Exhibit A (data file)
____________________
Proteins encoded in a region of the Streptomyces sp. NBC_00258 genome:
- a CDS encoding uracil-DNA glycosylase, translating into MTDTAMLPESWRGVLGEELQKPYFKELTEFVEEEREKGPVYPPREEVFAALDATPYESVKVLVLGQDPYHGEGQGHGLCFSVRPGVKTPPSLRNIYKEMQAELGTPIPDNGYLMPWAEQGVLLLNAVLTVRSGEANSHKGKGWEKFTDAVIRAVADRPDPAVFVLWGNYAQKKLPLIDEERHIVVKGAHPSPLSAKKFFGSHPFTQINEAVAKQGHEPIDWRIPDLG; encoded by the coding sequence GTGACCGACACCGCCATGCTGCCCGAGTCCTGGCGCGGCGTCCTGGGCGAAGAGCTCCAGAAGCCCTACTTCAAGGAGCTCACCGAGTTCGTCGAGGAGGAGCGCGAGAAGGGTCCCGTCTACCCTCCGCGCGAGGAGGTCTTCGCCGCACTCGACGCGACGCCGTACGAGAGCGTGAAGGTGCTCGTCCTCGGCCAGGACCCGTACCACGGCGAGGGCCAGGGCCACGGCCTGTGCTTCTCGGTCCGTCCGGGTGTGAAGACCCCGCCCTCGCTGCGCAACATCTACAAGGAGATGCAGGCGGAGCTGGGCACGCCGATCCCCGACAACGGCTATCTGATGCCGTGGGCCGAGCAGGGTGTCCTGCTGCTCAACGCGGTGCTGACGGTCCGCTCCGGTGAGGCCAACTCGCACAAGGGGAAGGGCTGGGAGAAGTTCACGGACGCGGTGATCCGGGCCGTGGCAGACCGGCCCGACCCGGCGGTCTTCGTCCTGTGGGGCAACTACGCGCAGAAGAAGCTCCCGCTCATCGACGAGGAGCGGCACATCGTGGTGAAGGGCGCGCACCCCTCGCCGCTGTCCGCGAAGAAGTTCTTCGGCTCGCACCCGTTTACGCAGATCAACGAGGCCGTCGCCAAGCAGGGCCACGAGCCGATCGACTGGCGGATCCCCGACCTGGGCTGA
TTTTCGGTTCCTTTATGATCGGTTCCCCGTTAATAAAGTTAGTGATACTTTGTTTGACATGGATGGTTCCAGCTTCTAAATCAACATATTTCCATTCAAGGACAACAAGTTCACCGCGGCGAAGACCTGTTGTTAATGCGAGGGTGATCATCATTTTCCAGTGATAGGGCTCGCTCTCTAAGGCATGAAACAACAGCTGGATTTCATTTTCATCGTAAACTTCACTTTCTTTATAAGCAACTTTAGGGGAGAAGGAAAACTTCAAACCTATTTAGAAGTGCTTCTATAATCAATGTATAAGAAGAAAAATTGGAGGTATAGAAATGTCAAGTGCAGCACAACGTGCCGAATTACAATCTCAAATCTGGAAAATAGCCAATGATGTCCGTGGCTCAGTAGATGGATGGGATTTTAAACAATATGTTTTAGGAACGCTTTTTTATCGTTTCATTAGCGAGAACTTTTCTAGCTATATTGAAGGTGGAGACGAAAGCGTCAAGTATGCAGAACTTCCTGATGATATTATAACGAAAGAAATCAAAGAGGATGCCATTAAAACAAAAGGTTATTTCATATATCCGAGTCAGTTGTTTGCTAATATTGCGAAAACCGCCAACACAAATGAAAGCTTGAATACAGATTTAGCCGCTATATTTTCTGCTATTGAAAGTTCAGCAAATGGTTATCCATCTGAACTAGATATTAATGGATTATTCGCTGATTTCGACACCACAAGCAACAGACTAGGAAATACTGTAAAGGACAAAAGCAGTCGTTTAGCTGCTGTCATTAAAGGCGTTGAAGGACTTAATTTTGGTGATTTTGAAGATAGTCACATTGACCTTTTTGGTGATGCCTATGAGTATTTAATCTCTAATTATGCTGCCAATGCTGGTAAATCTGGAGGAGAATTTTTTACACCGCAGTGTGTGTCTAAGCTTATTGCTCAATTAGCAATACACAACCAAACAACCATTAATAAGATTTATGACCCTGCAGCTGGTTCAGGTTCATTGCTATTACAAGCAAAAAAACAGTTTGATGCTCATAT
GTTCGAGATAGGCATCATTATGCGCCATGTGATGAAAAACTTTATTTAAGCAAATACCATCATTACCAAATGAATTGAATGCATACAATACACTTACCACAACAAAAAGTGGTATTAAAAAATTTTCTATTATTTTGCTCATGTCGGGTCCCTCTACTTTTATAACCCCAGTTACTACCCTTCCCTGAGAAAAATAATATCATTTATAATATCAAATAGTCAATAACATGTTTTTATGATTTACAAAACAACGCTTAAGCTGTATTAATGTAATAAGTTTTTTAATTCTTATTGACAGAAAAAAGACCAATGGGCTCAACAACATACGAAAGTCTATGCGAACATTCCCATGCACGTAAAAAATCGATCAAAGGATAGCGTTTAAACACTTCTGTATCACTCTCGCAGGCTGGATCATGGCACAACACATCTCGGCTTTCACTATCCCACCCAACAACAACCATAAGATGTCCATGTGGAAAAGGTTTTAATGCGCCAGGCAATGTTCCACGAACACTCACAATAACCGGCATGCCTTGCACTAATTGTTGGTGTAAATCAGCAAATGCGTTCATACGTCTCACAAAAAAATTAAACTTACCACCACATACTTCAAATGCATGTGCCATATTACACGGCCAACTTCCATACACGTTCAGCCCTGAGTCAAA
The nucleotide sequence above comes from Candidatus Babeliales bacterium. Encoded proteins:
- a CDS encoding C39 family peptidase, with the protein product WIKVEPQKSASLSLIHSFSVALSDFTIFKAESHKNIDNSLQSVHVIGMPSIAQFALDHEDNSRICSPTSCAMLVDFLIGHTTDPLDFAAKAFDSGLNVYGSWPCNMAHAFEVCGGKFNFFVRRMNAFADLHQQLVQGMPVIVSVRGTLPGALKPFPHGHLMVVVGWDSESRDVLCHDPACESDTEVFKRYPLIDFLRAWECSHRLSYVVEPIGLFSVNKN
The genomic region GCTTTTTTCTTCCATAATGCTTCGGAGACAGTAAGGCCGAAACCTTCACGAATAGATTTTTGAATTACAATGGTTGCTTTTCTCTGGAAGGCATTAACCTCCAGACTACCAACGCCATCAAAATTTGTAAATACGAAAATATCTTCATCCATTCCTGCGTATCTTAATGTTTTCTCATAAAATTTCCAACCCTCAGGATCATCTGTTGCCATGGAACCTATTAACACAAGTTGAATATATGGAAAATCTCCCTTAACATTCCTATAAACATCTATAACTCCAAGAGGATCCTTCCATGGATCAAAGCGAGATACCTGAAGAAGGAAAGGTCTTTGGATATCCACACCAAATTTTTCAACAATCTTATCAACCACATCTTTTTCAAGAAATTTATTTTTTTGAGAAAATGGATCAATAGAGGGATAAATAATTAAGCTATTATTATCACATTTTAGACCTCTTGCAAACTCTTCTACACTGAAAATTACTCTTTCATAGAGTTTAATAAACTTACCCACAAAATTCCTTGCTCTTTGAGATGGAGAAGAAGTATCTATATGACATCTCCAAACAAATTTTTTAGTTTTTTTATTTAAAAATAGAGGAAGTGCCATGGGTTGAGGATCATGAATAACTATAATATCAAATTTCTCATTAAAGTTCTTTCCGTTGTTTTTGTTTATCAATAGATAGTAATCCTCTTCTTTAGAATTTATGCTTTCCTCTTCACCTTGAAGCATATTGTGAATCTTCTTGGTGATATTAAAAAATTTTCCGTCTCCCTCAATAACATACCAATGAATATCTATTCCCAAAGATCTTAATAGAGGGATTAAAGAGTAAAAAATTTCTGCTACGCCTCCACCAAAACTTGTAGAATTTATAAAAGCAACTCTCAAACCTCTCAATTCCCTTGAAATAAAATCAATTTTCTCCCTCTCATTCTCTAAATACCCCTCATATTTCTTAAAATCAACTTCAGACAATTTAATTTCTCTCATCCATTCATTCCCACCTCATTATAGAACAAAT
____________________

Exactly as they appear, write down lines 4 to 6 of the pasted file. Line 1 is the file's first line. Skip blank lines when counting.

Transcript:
GTTCGAGATAGGCATCATTATGCGCCATGTGATGAAAAACTTTATTTAAGCAAATACCATCATTACCAAATGAATTGAATGCATACAATACACTTACCACAACAAAAAGTGGTATTAAAAAATTTTCTATTATTTTGCTCATGTCGGGTCCCTCTACTTTTATAACCCCAGTTACTACCCTTCCCTGAGAAAAATAATATCATTTATAATATCAAATAGTCAATAACATGTTTTTATGATTTACAAAACAACGCTTAAGCTGTATTAATGTAATAAGTTTTTTAATTCTTATTGACAGAAAAAAGACCAATGGGCTCAACAACATACGAAAGTCTATGCGAACATTCCCATGCACGTAAAAAATCGATCAAAGGATAGCGTTTAAACACTTCTGTATCACTCTCGCAGGCTGGATCATGGCACAACACATCTCGGCTTTCACTATCCCACCCAACAACAACCATAAGATGTCCATGTGGAAAAGGTTTTAATGCGCCAGGCAATGTTCCACGAACACTCACAATAACCGGCATGCCTTGCACTAATTGTTGGTGTAAATCAGCAAATGCGTTCATACGTCTCACAAAAAAATTAAACTTACCACCACATACTTCAAATGCATGTGCCATATTACACGGCCAACTTCCATACACGTTCAGCCCTGAGTCAAA
The nucleotide sequence above comes from Candidatus Babeliales bacterium. Encoded proteins:
- a CDS encoding C39 family peptidase, with the protein product WIKVEPQKSASLSLIHSFSVALSDFTIFKAESHKNIDNSLQSVHVIGMPSIAQFALDHEDNSRICSPTSCAMLVDFLIGHTTDPLDFAAKAFDSGLNVYGSWPCNMAHAFEVCGGKFNFFVRRMNAFADLHQQLVQGMPVIVSVRGTLPGALKPFPHGHLMVVVGWDSESRDVLCHDPACESDTEVFKRYPLIDFLRAWECSHRLSYVVEPIGLFSVNKN